Winter Sing 2014: American Roots Music
December 18, 2014
Walden School 6th Grade students Oscar and Jackson opened Walden’s annual Winter Sing Concert with this explanation about the American Roots Music theme:
“America is made up of people from all over the world, that happened to find themselves together on the same continent. Some people came because they chose to, some came because they didn’t, and some were here already, so whose roots are we talking about at exactly? We are looking at all of those people’s roots tonight. We are looking at songs that are like stories, songs that have lasted generations, songs that have ideas that are still important today.”
The important thing to keep in mind is American roots music tells the story of ordinary men and women, who were and often still are defined and limited by cultural constructions of race, class and gender. Just as music reflects how Americans have struggled against oppressive social and economic conditions, music is also a way of celebrating and giving dignity to identity.
Performing songs that are probably more than a century old, fourth, fifth, and sixth graders researched the history of each song and took turns telling the stories of the songs to the assembled crowds at both performances. Fifth grader Caden said, “What I like best about all these songs are the stories … because they have been passed by word of mouth, the origins of them are often unknown, but we will do our best to provide some of their history here tonight.”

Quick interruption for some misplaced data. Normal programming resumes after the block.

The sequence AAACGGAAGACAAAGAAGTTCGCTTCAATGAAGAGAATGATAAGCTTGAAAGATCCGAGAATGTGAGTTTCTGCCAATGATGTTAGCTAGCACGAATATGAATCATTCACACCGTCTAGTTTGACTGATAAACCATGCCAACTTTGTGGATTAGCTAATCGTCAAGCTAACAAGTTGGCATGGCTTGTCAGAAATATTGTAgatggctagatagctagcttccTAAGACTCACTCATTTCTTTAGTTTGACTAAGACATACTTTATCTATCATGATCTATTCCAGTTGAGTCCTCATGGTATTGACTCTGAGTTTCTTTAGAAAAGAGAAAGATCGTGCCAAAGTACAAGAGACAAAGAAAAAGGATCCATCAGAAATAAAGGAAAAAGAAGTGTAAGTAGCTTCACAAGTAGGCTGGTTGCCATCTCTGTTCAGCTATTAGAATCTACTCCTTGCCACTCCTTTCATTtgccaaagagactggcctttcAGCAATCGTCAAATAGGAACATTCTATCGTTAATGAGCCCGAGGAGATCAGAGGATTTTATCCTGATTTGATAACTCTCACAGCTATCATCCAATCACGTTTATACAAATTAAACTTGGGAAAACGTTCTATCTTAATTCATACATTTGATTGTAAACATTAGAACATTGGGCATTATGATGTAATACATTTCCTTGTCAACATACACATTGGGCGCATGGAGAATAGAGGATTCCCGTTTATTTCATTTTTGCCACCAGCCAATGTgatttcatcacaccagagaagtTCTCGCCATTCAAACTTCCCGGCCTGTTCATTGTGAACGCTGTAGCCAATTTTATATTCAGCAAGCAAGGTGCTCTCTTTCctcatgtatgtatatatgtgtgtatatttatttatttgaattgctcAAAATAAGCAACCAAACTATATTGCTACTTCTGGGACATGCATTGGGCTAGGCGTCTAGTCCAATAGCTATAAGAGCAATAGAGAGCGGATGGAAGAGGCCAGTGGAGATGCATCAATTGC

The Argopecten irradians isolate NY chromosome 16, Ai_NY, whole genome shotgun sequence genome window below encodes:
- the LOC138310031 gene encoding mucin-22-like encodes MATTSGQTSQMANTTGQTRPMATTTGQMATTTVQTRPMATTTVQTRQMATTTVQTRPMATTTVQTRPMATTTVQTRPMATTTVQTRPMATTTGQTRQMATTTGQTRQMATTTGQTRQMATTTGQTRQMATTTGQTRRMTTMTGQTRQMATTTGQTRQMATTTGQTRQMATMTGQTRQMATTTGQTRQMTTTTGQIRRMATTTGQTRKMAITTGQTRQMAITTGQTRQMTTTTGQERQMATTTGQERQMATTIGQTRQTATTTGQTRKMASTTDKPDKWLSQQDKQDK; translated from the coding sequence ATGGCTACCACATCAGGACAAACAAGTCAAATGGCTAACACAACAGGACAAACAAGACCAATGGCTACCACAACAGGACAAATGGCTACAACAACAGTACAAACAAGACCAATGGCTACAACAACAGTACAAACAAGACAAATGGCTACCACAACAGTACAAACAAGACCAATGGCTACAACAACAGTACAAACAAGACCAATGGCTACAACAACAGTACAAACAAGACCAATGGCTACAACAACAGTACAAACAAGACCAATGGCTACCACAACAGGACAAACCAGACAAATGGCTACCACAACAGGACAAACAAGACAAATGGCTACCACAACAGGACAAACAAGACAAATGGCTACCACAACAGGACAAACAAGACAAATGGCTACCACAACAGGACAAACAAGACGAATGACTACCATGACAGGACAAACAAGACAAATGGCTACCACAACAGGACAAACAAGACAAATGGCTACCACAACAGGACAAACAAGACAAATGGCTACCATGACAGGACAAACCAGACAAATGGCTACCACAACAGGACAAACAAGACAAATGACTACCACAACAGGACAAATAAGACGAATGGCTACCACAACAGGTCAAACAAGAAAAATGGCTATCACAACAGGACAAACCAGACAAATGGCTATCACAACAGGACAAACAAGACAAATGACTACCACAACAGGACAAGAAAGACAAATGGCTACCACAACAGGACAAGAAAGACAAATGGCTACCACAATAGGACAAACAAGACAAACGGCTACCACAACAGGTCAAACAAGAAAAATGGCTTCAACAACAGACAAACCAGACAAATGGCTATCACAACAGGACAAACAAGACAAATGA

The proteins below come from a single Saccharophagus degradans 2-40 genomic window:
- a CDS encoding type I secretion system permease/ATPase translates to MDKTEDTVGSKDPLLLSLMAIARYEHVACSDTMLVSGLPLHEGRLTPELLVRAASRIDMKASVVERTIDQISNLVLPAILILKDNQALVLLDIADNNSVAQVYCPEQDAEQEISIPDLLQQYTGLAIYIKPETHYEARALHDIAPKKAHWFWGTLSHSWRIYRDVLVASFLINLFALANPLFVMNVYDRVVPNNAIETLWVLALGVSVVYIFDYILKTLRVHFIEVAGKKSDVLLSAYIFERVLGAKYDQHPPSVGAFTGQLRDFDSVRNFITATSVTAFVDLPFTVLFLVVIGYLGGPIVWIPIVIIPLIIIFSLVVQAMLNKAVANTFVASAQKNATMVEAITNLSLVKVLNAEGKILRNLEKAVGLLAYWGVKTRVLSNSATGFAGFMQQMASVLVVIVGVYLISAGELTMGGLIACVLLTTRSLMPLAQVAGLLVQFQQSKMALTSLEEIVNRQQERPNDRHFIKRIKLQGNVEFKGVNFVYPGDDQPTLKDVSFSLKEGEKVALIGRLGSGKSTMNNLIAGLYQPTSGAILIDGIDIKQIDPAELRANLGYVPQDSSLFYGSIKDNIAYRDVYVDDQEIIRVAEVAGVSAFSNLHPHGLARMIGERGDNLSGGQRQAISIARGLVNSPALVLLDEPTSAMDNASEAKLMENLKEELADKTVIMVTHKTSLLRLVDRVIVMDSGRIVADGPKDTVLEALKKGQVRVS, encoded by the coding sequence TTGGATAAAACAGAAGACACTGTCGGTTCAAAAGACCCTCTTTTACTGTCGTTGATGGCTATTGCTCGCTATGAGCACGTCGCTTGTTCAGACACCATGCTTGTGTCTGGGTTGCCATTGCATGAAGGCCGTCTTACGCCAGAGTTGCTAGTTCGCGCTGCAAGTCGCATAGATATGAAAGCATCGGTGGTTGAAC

Classmate Lotte played her century-old banjo at the concert. Inherited from her mother’s friend, Lotte has been playing ukulele and banjo since she was five years old. “We had the banjo spiffed up and replaced the strings, but otherwise it is fine,” said the fifth grader. “I like playing my antique banjo on special occasions,” she continued.
Fourth grade bass drone musician Oskar confided that this was his first year performing in the Winter Sing. “Sometimes, I lose my place, but by listening to the other band members, I am able to get back on track,” he said. “My favorite song was probably ‘Ghost Riders in the Sky’ by the sixth graders.”
Other songs included:
Good Night Irene
Follow the Drinking Gourd
House of the Rising Sun
Swing Low, Sweet Chariot,
Pay Me My Money Down
(For a copy of the narration that accompanied the performance, please click here.)